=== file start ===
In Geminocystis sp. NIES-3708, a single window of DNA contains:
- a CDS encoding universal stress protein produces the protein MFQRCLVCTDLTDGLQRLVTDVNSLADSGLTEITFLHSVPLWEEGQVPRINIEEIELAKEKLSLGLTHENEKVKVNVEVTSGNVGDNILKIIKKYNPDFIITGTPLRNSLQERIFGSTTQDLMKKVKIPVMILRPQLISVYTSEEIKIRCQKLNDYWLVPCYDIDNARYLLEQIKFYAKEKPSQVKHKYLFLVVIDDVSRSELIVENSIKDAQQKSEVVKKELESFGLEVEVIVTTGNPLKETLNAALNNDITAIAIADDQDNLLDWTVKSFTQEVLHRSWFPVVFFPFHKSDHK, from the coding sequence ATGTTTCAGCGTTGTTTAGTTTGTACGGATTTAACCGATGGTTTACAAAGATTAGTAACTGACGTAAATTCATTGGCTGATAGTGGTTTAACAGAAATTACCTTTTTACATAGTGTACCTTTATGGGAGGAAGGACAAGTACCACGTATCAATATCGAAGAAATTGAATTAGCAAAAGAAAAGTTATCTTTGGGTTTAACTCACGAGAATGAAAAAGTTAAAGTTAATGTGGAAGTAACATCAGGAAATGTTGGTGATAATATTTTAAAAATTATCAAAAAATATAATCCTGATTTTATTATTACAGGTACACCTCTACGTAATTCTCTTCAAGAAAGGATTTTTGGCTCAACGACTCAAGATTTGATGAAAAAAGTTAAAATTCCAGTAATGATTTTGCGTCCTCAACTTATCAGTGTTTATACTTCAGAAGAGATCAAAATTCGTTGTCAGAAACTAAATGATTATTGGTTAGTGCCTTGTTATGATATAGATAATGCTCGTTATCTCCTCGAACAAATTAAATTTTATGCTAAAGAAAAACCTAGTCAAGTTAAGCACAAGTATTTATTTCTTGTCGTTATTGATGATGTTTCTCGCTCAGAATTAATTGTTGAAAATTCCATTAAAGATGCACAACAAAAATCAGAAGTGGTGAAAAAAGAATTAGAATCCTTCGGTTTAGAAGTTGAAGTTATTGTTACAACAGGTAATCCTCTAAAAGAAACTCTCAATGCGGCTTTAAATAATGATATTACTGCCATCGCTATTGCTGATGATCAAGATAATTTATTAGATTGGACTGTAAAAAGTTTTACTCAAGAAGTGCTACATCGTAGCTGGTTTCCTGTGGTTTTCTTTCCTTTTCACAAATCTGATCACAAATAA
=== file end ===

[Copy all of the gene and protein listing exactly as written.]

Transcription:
In Geminocystis sp. NIES-3708, a single window of DNA contains:
- a CDS encoding universal stress protein produces the protein MFQRCLVCTDLTDGLQRLVTDVNSLADSGLTEITFLHSVPLWEEGQVPRINIEEIELAKEKLSLGLTHENEKVKVNVEVTSGNVGDNILKIIKKYNPDFIITGTPLRNSLQERIFGSTTQDLMKKVKIPVMILRPQLISVYTSEEIKIRCQKLNDYWLVPCYDIDNARYLLEQIKFYAKEKPSQVKHKYLFLVVIDDVSRSELIVENSIKDAQQKSEVVKKELESFGLEVEVIVTTGNPLKETLNAALNNDITAIAIADDQDNLLDWTVKSFTQEVLHRSWFPVVFFPFHKSDHK, from the coding sequence ATGTTTCAGCGTTGTTTAGTTTGTACGGATTTAACCGATGGTTTACAAAGATTAGTAACTGACGTAAATTCATTGGCTGATAGTGGTTTAACAGAAATTACCTTTTTACATAGTGTACCTTTATGGGAGGAAGGACAAGTACCACGTATCAATATCGAAGAAATTGAATTAGCAAAAGAAAAGTTATCTTTGGGTTTAACTCACGAGAATGAAAAAGTTAAAGTTAATGTGGAAGTAACATCAGGAAATGTTGGTGATAATATTTTAAAAATTATCAAAAAATATAATCCTGATTTTATTATTACAGGTACACCTCTACGTAATTCTCTTCAAGAAAGGATTTTTGGCTCAACGACTCAAGATTTGATGAAAAAAGTTAAAATTCCAGTAATGATTTTGCGTCCTCAACTTATCAGTGTTTATACTTCAGAAGAGATCAAAATTCGTTGTCAGAAACTAAATGATTATTGGTTAGTGCCTTGTTATGATATAGATAATGCTCGTTATCTCCTCGAACAAATTAAATTTTATGCTAAAGAAAAACCTAGTCAAGTTAAGCACAAGTATTTATTTCTTGTCGTTATTGATGATGTTTCTCGCTCAGAATTAATTGTTGAAAATTCCATTAAAGATGCACAACAAAAATCAGAAGTGGTGAAAAAAGAATTAGAATCCTTCGGTTTAGAAGTTGAAGTTATTGTTACAACAGGTAATCCTCTAAAAGAAACTCTCAATGCGGCTTTAAATAATGATATTACTGCCATCGCTATTGCTGATGATCAAGATAATTTATTAGATTGGACTGTAAAAAGTTTTACTCAAGAAGTGCTACATCGTAGCTGGTTTCCTGTGGTTTTCTTTCCTTTTCACAAATCTGATCACAAATAA